ORGANIC & NATURAL: what does it mean in beauty?

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Recently I wrote an article for the Telegraph Magazine on the true meaning behind the word "organic" in beauty. If you missed that, the point of the piece was to highlight how, while there is no legal definition of the word in beauty (unlike in food), "organic" is meaningless unless you know how to look for it. Trouble is, most of us don't. And why would we? You see a beauty product with an organic label on it and expect to be buying exactly that, don't you? Same with natural. And what's the position on nut allergies, a question many Stylists have asked us about on behalf of their customers?



The truth is that none of these hot potatoes can be addressed with a single statement that covers the beauty business as a whole. So if you want natural, organic or nut-free, you need to bone-up on the position of individual brands to make an educated choice. Each of the brands MyShowcase carries has clarified their individual position on these topics, so Stylists can log in their accounts for this info.

And below is an overview on how the beauty business shapes up on natural and organic.


The term natural is very wide, making it hard to know exactly what it means in beauty. To highlight how difficult it is to clarify the term, here is what being natural does not necessarily mean:

  • That a product contains entirely natural ingredients
  • That it is organic
  • That it has not been tested on animals (every single ingredient, including water, has at some point been tested on an animal, although many companies do not now test the final product as a whole on an animal)
  • That natural ingredients can also be ingredients which have been chemically adapted
  • That natural ingredients are not always good for you
  • The bottom line is that for a product to be totally natural it would need to be kept in a fridge. How many beauty products do you know of that require this kind of management? Exactly. Despite this, the market for "natural" beauty products is expanding fast and there is a quasi-religious belief that products which aren't "natural" are somehow bad for us toxic even. The word "chemical" is a dirty word, having been misappropriated and maligned as synonymous with poison. Nothing illustrates this better than the controversy over parabens, a family of preservatives in cosmetics, used with great success for the past 50 years, but which have become the bogeymen of the beauty business despite there being no conclusive evidence of them being harmful. Besides, chemicals are essential to life as we know it -- everything we eat, drink, drive, play with and live in is made of them. Often too, when you press someone on why they want a product to be natural what they actually mean is that they want a gentle product, something that isn't harsh or makes their skin feel sensitive (although again, there is no actual definition of "sensitive" in skincare). And that is a very different thing to natural. Indeed, many natural ingredients are as harsh, if not more so, than chemicals on the skin and can even be damaging in just the same way as some chemicals. So, if you want natural in beauty, the best way to get it is to study each and every product individually and make an educated decision based on the information you are given. If a brand claims to be natural it will gladly and openly give its position.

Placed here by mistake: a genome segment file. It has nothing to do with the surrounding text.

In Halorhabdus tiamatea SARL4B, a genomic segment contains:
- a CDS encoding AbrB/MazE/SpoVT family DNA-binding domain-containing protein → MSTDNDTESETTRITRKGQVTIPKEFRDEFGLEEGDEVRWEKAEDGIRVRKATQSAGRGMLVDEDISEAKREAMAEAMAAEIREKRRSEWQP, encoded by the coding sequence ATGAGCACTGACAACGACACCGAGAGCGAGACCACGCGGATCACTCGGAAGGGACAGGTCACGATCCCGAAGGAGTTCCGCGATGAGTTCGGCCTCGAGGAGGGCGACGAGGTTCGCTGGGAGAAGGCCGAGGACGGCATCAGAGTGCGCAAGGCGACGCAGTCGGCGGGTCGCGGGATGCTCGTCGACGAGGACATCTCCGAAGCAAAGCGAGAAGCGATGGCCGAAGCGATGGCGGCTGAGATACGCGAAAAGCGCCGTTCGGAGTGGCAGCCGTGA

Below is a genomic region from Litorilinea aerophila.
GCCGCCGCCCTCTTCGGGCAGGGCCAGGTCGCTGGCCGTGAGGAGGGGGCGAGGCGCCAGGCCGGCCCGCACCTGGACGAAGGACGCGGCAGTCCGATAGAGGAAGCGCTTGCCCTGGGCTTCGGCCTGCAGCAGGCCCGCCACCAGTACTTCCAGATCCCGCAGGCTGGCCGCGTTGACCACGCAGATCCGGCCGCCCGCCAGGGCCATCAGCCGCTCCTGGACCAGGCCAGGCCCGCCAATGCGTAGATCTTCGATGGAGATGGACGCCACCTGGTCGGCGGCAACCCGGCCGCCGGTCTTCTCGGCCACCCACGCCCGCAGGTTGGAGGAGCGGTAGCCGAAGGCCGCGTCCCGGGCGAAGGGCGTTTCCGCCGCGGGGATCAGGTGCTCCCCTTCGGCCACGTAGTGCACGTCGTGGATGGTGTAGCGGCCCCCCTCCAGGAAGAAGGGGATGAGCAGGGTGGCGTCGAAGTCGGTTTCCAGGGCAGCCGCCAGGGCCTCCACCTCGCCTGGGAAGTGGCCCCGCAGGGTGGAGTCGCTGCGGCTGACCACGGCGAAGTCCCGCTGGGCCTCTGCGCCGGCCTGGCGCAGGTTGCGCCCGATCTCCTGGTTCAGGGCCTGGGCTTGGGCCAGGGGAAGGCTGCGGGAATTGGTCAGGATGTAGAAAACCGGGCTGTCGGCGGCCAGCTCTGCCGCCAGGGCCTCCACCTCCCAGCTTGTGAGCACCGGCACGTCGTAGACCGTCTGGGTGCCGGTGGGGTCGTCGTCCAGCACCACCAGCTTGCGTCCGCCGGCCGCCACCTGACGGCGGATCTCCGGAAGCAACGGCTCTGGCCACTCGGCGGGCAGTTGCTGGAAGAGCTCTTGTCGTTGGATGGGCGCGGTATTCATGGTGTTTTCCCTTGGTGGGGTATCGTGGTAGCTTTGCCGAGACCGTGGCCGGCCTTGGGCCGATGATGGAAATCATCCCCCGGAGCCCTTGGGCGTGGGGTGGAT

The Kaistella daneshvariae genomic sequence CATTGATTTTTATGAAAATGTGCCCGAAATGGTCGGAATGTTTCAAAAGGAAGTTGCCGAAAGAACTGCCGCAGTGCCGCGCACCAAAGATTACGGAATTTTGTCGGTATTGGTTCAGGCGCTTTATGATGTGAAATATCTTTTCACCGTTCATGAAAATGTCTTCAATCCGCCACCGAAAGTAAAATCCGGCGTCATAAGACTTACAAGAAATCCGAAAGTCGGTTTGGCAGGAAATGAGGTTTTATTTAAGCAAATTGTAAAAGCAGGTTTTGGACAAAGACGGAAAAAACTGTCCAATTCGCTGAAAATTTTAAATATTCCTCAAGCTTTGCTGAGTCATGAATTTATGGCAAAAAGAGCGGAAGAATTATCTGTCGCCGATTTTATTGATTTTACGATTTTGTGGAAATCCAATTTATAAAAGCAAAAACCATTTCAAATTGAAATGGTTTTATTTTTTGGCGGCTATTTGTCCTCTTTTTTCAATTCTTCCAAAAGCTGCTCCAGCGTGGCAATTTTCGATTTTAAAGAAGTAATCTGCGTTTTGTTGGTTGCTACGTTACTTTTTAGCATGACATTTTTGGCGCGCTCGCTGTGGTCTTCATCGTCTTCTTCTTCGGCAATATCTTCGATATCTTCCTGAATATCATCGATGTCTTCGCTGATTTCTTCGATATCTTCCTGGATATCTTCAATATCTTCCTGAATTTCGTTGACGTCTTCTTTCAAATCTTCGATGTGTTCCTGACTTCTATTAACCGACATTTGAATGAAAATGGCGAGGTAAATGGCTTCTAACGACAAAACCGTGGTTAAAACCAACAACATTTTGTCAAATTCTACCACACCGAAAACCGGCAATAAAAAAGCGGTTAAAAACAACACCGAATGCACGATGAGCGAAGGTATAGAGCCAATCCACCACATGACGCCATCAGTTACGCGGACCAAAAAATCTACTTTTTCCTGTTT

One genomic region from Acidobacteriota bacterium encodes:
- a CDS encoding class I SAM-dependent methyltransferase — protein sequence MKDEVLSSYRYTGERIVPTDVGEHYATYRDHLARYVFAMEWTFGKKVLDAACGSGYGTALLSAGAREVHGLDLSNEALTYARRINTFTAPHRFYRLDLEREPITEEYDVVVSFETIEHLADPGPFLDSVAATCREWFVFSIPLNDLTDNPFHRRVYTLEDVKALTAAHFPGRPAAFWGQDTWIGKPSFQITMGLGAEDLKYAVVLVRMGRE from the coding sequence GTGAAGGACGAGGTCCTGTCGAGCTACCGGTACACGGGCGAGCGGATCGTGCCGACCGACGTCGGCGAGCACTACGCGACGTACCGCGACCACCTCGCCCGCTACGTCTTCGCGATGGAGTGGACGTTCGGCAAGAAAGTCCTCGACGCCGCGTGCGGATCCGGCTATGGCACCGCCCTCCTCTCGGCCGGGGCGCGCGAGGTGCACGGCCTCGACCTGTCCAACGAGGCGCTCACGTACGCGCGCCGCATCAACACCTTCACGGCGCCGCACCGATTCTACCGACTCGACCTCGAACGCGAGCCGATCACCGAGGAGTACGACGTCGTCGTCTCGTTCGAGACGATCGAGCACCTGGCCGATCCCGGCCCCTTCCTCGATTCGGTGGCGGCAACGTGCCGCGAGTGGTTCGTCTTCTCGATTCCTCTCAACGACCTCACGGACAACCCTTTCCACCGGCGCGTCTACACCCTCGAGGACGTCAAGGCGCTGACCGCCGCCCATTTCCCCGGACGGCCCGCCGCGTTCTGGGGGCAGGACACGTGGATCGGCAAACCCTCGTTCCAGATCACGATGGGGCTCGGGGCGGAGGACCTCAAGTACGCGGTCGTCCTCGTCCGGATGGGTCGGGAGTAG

How do you know if an organic labelled beauty product is what it says it is? The reality on this is this:

  • It only needs 0.01% organic ingredients to be classed as such
  • It does not have to be "natural", "green", or "animal-friendly"
  • It's likely to be expensive: organic products can cost up to 25% more than regular products
  • No product which contains water is organic: it's not possible to source organic water
  • So as a rule of thumb, organic beauty products are usually nothing of the sort because unlike rigorous food labelling, there is no legal definition for "organic" in beauty. The word is therefore open to wide interpretation and this has been exploited by those who rightly see this as a fruitful market: the organic sector of beauty is worth 37.2 million in this country. So how do you make sense of this if you want an unadulterated skincare regime? You take the same approach as with natural, making your decisions based on the stand taken by individual brands (visit Balm Balm's site to discover how founder Glenda has managed to make her brand truly organic), and what it means to be organic as outlined on The Soil Association's website.


    This can be interpreted in different ways in beauty. For most products which carry this label, it means that the final product, in its complete state (ie as you buy it in the jar) has not been tested on animals. It's worth remembering though that all beauty companies are legally and morally obliged to produce safe products, and that most of the safety testing for products requires ingredients to be separately tested on animals or, occasionally, via alternative animal tests. What this means is that every single ingredient, including water, has at some stage been tested on an animal or in an alternative animal test. So each of the ingredients in the product you are using will at some point have been tested on animal, if not by the company that made the product, by an independent lab.

    For more information: Visit The Cosmetic, Toiletry and Perfumery Association's (CTPA) consumer site The Facts About for more information on animal testing in cosmetics. Or visit our brand's websites for their individual approaches on animal testing.